As talks progressed Wednesday on a compromise border security amendment, Senate negotiators appeared to have hit a crucial sticking point that, if not resolved, could undercut the viability of the "Gang of Eight" immigration-reform package.

Republicans who could support the overall bill but who are unhappy with its current border security provisions want Congress to spell out an enforcement strategy that the White House would have to follow. Failure to follow Congress' mandate could delay the legislation's plan to provide a pathway to citizenship for 11 million illegal immigrants.

Democrats are on board with the plan. So far, so good.

Republicans also want to require the construction of a fence along portions of the U.S.-Mexico border and other security improvements.

Democrats are on board with this as well. Again, so far, so good.

Also on the Republicans' list of priorities is a provision that would leave it to Congress, rather than the executive branch, to determine when the border is adequately secured and illegal immigration sufficiently reduced so that the citizenship process could proceed.

On this, the GOP and Democratic negotiators parted company. By late Wednesday, they were still without an agreement.

Democrats fear that allowing Congress to decide when the border is fully secure would delay indefinitely the pathway to citizenship that is the Democrats' top priority.

"It comes down to, what steps do you take to secure the border and then how do you measure it? And getting agreement on it. Because those become the triggers to getting to a Green Card," said Sen. John Hoeven, R-N.D., who along with Sen. Bob Corker, R-Tenn., is the principle author of the compromise amendment.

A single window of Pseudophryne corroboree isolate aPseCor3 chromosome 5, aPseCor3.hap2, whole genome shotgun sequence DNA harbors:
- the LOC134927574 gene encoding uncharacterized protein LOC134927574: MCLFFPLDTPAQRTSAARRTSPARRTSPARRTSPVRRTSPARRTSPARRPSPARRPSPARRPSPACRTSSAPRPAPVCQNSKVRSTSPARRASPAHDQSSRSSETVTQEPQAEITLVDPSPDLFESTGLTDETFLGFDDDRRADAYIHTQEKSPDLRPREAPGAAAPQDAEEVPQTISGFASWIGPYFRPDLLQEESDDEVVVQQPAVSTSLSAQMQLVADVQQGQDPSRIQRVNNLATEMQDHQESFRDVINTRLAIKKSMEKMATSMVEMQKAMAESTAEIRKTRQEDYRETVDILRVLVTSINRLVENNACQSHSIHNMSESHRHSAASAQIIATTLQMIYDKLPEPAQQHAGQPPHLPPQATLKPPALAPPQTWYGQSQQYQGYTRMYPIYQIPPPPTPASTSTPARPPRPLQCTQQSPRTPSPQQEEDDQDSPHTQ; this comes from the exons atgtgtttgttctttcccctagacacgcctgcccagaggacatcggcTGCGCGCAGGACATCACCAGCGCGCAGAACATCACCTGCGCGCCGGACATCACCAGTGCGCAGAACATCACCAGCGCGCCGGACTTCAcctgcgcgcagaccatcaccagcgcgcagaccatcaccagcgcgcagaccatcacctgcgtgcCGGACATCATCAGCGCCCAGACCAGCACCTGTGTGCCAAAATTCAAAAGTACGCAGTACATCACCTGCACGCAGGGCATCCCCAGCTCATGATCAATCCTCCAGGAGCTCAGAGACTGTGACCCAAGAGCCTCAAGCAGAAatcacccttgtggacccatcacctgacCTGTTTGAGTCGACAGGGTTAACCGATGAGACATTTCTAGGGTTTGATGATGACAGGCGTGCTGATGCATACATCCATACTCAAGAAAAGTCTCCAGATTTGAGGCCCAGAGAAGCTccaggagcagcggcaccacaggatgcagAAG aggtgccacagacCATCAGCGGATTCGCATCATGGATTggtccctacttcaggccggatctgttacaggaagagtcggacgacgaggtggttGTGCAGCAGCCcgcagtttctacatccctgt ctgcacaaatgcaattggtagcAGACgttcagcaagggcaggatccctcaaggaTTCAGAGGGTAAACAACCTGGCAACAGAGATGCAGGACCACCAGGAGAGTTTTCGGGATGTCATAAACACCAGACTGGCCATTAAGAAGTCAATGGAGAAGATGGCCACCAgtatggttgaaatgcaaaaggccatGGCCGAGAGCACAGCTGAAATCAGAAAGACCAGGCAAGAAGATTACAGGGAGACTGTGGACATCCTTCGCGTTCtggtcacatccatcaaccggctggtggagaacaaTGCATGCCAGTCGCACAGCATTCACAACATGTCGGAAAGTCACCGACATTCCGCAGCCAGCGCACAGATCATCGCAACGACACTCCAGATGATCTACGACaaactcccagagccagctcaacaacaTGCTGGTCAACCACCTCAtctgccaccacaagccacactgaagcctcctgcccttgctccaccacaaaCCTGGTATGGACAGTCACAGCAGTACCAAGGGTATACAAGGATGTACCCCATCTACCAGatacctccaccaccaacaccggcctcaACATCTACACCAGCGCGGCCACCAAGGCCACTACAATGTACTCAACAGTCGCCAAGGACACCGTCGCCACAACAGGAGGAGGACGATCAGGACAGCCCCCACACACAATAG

Hoeven and Corker are pushing Democrats to accept, among other measures, a provision that would require border enforcement agents to arrest or turn back "at least 90 percent" of the immigrants trying to get into the U.S. illegally.

With the nonpartisan Congressional Budget Office predicting that the Senate legislation would only reduce illegal immigration by 25 percent, Corker and Hoeven believe their hand is strengthened, particularly since the “Gang of Eight” promised their bill would halt future illegal crossings.

The Corker-Hoeven amendment also reflects the kind of changes that Sen. Marco Rubio, R-Fla., indicated would have to be made would have to be made before he’ll support the overall bill that he helped draft in the “Gang of Eight.”

Republican and Democratic negotiators appeared mildly optimistic that they could reach an agreement on the changes. But while Democrats remained tight-lipped about the negotiations that they said were at a sensitive stage,

Hoeven publicly revealed Democrat’s chief position in the talks.

“They’re pushing back and saying: ‘Well, we’re not sure when we could attain’” some mandated level of border security, Hoeven said. “So, what they’d rather do is add border security personnel and add fencing and a number of other things — instead — to get to the Green Card. And, so that’s where we’re kind of going back and forth and we don’t have agreement yet.”

Will the two sides reach a deal? This is what Sen. Charles Schumer, D-N.Y., a member of the “Gang of Eight,” had to say:

“We’re working. We’re having good, productive discussions, but you never know.”